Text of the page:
1.  Bowen, D Q, Rose, J, McCabe, A M, and Sutherland, D G. 1986. Correlation of Quaternary Glaciations in England, Ireland, Scotland and Wales. Quaternary Science Reviews, Vol. 5, 299–340.
2.   Andrews, J T, Gilbertson, D D, and Hawkins, A B. 1984. The Pleistocene succession of the Severn Estuary: a revised model based upon amino acid racemization studies. Journal of the Geological Society of London, Vol. 141, 967–974.
3.  Harmer, F W. 1907. On the origin of certain canon-like valleys associated with lake-like areas of depression. Quarterly Journal of the Geological Society of London, Vol. 63, 470–514.

Additional references:

Kellaway, G A and Welch, F B A, 1993. Geology of the Bristol district. Memoir of the British Geological Survey Special Sheet [England and Wales].

Campbell, S, Hunt, C O, Scourse, J D, Keen, D H and Croot, D G. 1999. Southwest England. 66-78 in 
Bowen, D Q (Editor), A revised correlation of Quaternary deposits in the British Isles. Geological Society Special Report No.23. [London: Geological Society.]

Whittaker A and Green G W. 1983. Geology of the country around Weston-super-Mare. Memoir of the Geological Survey, England and Wales, Sheet 279 with parts of sheets 263 and 295.

Andrews, J T, Gilbertson, D and Hawkins, A B. 1984. The Pleistocene succession of the Severn Estuary: a revised model based upon amino acid racemization studies. Journal of the Geological Society of London, Vol.141, 967-974.

Hawkins, A B, and Kellaway, G A. 1971. Field Meeting at Bristol and Bath with special reference to new evidence of glaciation. Proceedings of the Geologists' Association, Vol.82, 267-291.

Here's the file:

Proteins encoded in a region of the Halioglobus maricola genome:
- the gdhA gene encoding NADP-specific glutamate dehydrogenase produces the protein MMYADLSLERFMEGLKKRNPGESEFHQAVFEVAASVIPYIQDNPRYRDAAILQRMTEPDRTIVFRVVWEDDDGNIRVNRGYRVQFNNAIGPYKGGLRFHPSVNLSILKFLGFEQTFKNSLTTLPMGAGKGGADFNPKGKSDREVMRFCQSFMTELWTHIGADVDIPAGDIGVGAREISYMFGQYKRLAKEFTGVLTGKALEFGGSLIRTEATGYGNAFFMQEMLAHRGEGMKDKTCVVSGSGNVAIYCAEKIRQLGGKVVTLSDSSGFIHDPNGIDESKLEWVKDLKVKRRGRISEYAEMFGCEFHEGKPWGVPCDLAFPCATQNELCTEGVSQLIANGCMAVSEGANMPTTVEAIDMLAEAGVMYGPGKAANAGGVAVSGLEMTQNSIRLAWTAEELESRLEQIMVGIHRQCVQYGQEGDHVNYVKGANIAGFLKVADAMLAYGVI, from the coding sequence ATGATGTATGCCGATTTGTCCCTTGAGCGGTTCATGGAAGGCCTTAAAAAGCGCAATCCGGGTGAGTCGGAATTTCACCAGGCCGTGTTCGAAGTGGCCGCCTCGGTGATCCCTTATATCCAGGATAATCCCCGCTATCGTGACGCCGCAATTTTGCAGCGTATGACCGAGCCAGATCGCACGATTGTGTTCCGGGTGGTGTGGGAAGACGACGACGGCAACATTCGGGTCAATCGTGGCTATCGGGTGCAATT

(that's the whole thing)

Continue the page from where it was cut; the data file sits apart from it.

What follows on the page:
Gilbertson, D D and Hawkins, A B. 1978. The Pleistocene succession at Kenn, Somerset. Bulletin of the Geological Survey of Great Britain, No.66, p.41.

Colbourne, G, Gilbertson, D D and Hawkins, A B. 1974. Temporary drift exposures on the Failland Ridge. Proceedings of the Bristol Naturalists' Society, Vol.33, 91-97. 

See also:

New insights into the Quaternary evolution of the Bristol Channel, UK
ISSN 0267-8179.
DOI: 10.1002/jqs.2951

And this with respect to the 2012 doctorate thesis by Ann Bridle:



You say "the authoritative view in the field of glacial geomorphology, as expressed in Earthwise" is just the same as yours.

Are you able to give us a few examples, which may then be used in defence of your own opinion regarding the eastern extent of glaciation?

BRIAN JOHN said...

Most of it is in the bit I quoted -- an Anglian age for the big glaciation -- ice coming from the west, associated with the Irish Sea Glacier -- actual glacial deposits in locations along the motorway route, enigmatic deposits that may well be glacial in origin in the Bath - Bristol area, ice probably extending well into the Somerset Levels, etc. The BGS team members don't draw any conclusions as to how far east the ice extended -- neither do I! But I am still eyeing up the chalk scarp for indications, and hoping for a bright young geomorphologist who can do the hard work.....

My point was that it's high time archaeologists stopped saying things like "ice doesn't travel uphill" or "ice only flows southwards, and not eastwards"-- and time for them to look at the literature.


I'd like to know as then I/everybody could quote some examples when defending the glaciation hypothesis to the archaeological fraternity. Preferably examples in the Bath/ Wiltshire border areas.


In the past on the Blog we have discussed possible glacial signs on the edge of Bath at Bathampton near the railway line and Bathampton farm, for example [you provided possible photographic evidence]. Also near Brown's Folly close to Bathford; and, also near Bathford, the vicinity of Kingsdown, towards Box.

I'd just like to make the local archaeological fraternity in Wiltshire realise that there ARE indications of glaciation, possibly as old as the Anglian, on the edge of their stomping grounds (although, in reality, most of them have psychological mindsets that all the great Wiltshire prehistoric action in around Avebury and Stonehenge landscapes. David Field is an honourable exception to this mindset.).

I've been glancing at sections of Isobel Geddes' book "Hidden Depths..." on Wiltshire's geology & landscapes, but she doesn't mention the above sites.

BRIAN JOHN said...

Yes, Kellaway did a lot of work around Bath -- some of it apparently reported in documents I have been unable to find. i have indeed mentioned some of his findings. He was a good field observer of things, but sometimes not such a good interpreter.......